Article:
Editor CityNews Announces his ‘Most Outlandish Pledge of the Year 2013’ Award

 | Fri 23 Aug 2013 13:29 ICT

Bangkok will be drug Free within 15 Months

Says BMA (Bangkok Metropolitan Administration) blue-blood Oxford educated Governor M.R. Sukhumbhand Paribatra.

A Bangkok resident’s reaction to the pledge

This outrageous pledge was made when Sukhumbhand talked at a seminar August 22nd and discussed his transparent campaign ‘Bangkok Clear’.

Sukhumbhand was reported as saying on the Nation News Bureau of Thailand that he plans to totally eradicate drugs from the capital. 

I guess he must mean all the baggies of heavily cut coke that soap stars keep hidden in their knickers drawer, right down to the kilos of pot moving through Bangkok that the cops seem to overlook that end up on islands all over the country. He might also have added ‘illegal’, not ‘pharmaceutical’ highs made in Bangkok factories, which are widely available on my soi.

In spite of the failures of wars on drugs worldwide the governor is confident Bangkok will be a drug-free city within 15 months.

Firstly there will be a crackdown in residential and business areas of the city he said, but the campaign also wants to raise awareness about the dangers of drugs, and help the community to join in the fight against illegal substances. This would a be novel idea, if it wasn’t the failed idea of Richard Nixon, et al.

This comes as many foreign governments, mainly UK and US, are having to begrudgingly accept that wars on drugs don’t work, never worked, won’t work,  and another approach, such as that of Portugal, is needed to fix this seemingly intractable problem of drug taking. They’ve admitted this now because wars on drugs no longer work for the vote either, not because politics has suddenly decided to do the ethical thing. 

It’s well known that much of the world’s opium, and more currently amphetamines, are produced in Burma but trafficked into Thailand, and Bangkok (roll underground marketing slogan:  Bangkok – Meth Hub of South East Asia and Drug Gateway to the World), and onto other countries.

Recreational drugs, such as ecstasy, ‘ice’ and cocaine, are available in many of the city’s more upmarket nightspots (if you don’t believe me, just go there), while Thailand was said to be a country with increasing drug problems in the UN’s World Drug Report 2012.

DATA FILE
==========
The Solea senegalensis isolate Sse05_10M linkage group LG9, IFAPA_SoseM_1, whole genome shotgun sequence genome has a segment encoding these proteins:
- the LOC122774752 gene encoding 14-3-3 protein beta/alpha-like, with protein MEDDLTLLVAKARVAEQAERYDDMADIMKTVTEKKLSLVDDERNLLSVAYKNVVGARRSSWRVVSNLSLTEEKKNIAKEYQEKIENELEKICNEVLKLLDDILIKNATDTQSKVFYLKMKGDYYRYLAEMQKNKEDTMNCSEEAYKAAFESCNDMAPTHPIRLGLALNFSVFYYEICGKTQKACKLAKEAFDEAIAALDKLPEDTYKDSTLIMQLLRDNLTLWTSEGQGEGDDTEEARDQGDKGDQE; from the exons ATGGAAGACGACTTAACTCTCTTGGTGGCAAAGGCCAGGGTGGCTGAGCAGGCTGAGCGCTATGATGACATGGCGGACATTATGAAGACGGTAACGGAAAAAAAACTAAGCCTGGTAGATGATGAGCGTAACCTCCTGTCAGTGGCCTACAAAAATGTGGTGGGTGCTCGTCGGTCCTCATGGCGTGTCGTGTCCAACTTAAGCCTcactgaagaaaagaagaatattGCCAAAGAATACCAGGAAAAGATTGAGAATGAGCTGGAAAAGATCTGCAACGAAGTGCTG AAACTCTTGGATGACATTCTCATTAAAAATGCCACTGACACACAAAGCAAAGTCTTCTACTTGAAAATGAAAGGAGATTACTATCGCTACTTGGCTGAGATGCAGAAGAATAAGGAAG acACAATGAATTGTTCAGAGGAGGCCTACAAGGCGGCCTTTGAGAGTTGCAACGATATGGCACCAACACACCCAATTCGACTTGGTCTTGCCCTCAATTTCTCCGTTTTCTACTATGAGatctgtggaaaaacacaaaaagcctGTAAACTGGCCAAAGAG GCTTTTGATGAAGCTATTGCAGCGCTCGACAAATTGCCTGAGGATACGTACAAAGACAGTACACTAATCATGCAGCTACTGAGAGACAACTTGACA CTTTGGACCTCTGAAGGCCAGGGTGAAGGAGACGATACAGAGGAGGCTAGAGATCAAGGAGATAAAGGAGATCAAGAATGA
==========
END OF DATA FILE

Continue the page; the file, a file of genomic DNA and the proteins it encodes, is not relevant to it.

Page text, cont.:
Many of the drugs flow through northern Thailand, including Chiang Mai and Chiang Rai, as is reported by CityNews week in week out. So far the drug mules that transport the drugs make up the vast majority of arrests (around 98.888%). One of the criticisms in the west is that as long as there is widespread poverty there will be no shortage of mules. A criticism so far not voiced in Thailand. We must wonder why…

As Simon David, creator of The Wire, so often points out: you are asking these people in low income neighborhoods to survive and be working capitalists, and then you leave them few options except dealing drugs. There is no shortage of people wanting to make money from drugs. Then you jail them. In effect this is a war against people.

I am not sure about the output of these factories but one factory in Burma in this article claims its minimum order for yaba is 500,000 pills. We might wonder how many pills, and ice, are getting through the road blocks each day. It’s thought a small factory can make 25kgs of meth a day.

It was reported by the UN that much of the yaba that comes through Thailand supplies countries all over the world. This is possible as Bangkok is not only a tourist centre and air travel gateway to the world, but also the place all these drugs are heading to for that reason.

There are rumours that much of Chiang Mai’s progress is built on drug money. But that’s hearsay, just the stuff important people whisper at banquets and press conferences. Nonetheless, one might wonder if it is only the mules who get busted. Who is making all the money, because surely all this amphetamine, ice, and heroin is making some people extremely rich? If the governor wants to make Bangkok drug free, he might have some explaining to do to nouveau riche gangsters, and not least to certain authorities who it is widely rumored also make a tidy buck from special payments.

This certainly wins my ‘Outlandish Pledge of the Year Award’, and yes, I double checked that it wasn’t provided by Not the Nation or the The Onion.

While fantastic ‘pledges’ seem to be mandated by politicians in Thailand – and Chiang Mai – it seems that once they have inevitably failed due to any lack of concerted effort or semblance of sincerity in the first place, the media suffers from short-term memory loss. Let’s hope in 15 months, after scores of people have been predictably jailed and ruined, others have been thoroughly taxed, after budgets have been squandered on new European cars and highfaluting marketing slogans, that the media remembers this devious piece of political dark comedy.